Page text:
Amy Presson is one of the sweetest, warmest, friendliest women I’ve ever met. She is also my polar opposite because she knows just about everything there is to know about makeup. Founder and owner of local makeup studio Jett Makeup, Amy does everything from eyelash extensions to airbrush makeup, hires out for special events and weddings, and even gives the occasional makeup lesson! (A smoky eye tutorial from her is on my holiday wishlist.)

Since we work in adjacent worlds but I know so little about hers, I thought it would be fun and fascinating to talk with her about her career trajectory and love for cosmetics and beauty. Let’s hear from Amy!

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Have you always loved playing with makeup?
My interest with all things beauty, hair and makeup began in my early teens and continued well into my college days. At that time, I felt intimidated by not knowing what products to use. Back then, makeup products were luxury items for me. Since I could not afford much makeup on my own, I often traded makeup with my friends if we were going out. I had fun experimenting with different looks, and I was always the girl that my friends would go to for hair styling and makeup. Even at an early age, I loved playing with makeup and knew that I had a natural talent for it.

Was a career in beauty something you could’ve predicted for yourself?
I knew that I wanted to do something creative for a living. However, with two teachers as parents, I was expected to enter college after high school. My favorite subject in high school was art class, so when I graduated high school, I wanted to incorporate my love of art into my future career. After high school, I entered a multimedia program at the University of Advancing Technology in Tempe, Arizona. I studied 3D modeling, computer animation, and computer programming. I loved the creativity and structure of the program, but I knew that sitting at a desk all day would not be something that I would enjoy long term. After college, I was lucky enough to be recruited by a friend who asked me to consider working part-time at a cosmetics store. At that time, I thought of it as a fun job and a great way to make a little extra money. However, I had no idea that it would help steer me into an industry that I would eventually have such a passion for.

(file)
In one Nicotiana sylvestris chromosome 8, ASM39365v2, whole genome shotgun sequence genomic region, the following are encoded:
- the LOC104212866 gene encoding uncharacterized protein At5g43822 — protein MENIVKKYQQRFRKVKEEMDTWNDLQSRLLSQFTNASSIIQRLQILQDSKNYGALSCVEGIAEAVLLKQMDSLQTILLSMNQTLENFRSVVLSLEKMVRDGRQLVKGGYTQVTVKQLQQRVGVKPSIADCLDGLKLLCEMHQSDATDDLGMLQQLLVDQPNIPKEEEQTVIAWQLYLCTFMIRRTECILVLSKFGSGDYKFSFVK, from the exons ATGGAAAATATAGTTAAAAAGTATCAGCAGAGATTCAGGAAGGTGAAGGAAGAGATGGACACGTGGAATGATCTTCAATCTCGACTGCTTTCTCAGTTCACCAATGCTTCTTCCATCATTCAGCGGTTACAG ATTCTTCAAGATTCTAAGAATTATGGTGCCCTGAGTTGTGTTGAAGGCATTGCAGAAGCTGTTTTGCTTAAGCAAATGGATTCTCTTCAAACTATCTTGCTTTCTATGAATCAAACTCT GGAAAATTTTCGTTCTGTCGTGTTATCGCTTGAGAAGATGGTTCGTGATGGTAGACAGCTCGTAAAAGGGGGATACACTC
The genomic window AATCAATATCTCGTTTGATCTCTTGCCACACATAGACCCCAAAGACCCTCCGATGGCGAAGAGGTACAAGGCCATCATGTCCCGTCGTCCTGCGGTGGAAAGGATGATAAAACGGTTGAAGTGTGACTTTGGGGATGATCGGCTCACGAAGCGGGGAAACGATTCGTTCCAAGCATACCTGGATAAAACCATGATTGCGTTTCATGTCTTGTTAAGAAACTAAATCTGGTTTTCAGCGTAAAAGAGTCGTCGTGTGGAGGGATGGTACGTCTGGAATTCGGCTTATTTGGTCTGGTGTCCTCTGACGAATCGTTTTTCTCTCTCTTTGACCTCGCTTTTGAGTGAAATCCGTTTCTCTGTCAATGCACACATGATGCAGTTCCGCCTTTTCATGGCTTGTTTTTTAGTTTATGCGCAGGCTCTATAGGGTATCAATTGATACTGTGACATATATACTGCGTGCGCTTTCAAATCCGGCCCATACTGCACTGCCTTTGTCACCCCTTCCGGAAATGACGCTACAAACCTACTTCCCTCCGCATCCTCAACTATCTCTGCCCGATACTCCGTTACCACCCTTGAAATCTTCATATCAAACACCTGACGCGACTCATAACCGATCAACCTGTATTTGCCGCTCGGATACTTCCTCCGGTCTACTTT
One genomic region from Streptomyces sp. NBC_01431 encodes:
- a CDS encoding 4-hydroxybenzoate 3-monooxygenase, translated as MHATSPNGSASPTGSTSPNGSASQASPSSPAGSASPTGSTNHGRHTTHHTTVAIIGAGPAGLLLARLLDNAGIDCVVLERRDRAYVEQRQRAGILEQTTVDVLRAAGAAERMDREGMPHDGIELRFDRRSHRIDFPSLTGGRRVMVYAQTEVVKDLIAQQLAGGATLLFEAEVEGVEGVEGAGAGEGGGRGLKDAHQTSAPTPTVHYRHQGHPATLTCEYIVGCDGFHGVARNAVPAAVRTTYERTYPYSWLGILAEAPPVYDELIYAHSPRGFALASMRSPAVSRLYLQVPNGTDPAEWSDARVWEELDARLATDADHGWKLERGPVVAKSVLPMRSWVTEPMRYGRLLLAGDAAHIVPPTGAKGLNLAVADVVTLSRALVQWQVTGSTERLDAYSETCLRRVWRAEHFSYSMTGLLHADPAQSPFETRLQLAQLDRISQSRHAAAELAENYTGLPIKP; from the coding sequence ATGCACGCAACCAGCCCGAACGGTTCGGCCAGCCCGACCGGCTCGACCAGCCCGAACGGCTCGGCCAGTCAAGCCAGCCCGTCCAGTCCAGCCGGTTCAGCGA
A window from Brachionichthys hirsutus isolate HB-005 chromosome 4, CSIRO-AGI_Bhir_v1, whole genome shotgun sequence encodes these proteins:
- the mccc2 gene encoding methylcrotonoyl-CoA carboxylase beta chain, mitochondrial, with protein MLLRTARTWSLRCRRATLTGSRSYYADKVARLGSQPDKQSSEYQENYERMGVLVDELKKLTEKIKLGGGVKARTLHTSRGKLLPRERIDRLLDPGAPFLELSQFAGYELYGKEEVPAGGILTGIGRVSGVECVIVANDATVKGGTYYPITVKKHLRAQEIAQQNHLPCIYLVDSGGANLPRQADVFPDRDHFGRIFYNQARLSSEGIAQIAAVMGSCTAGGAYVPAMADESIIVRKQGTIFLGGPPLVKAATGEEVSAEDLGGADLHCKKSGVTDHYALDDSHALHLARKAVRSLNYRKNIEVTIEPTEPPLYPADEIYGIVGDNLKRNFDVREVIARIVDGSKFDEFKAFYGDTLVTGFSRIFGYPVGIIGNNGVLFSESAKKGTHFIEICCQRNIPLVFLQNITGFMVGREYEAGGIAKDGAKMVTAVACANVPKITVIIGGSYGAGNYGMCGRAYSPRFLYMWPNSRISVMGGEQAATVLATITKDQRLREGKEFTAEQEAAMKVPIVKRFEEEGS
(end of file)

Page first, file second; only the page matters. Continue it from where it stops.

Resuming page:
Did you study or train?
I worked for Estee Lauder for more than six years. During that time, I received extensive training on skincare and cosmetics. I became more confident with makeup applications, and I sought out other makeup resources on my own. I self-studied different application styles, and I tried new makeup techniques on anyone who would sit in my chair at work or at home. I also trained in New York City to learn airbrush makeup application and techniques used for photo shoots by celebrity makeup artists. I attend beauty conventions every year to learn about new trends, products and tools used in makeup applications. I have also been fortunate enough to receive training from Emmy award-winning makeup artists who have shared a wealth of knowledge and advice.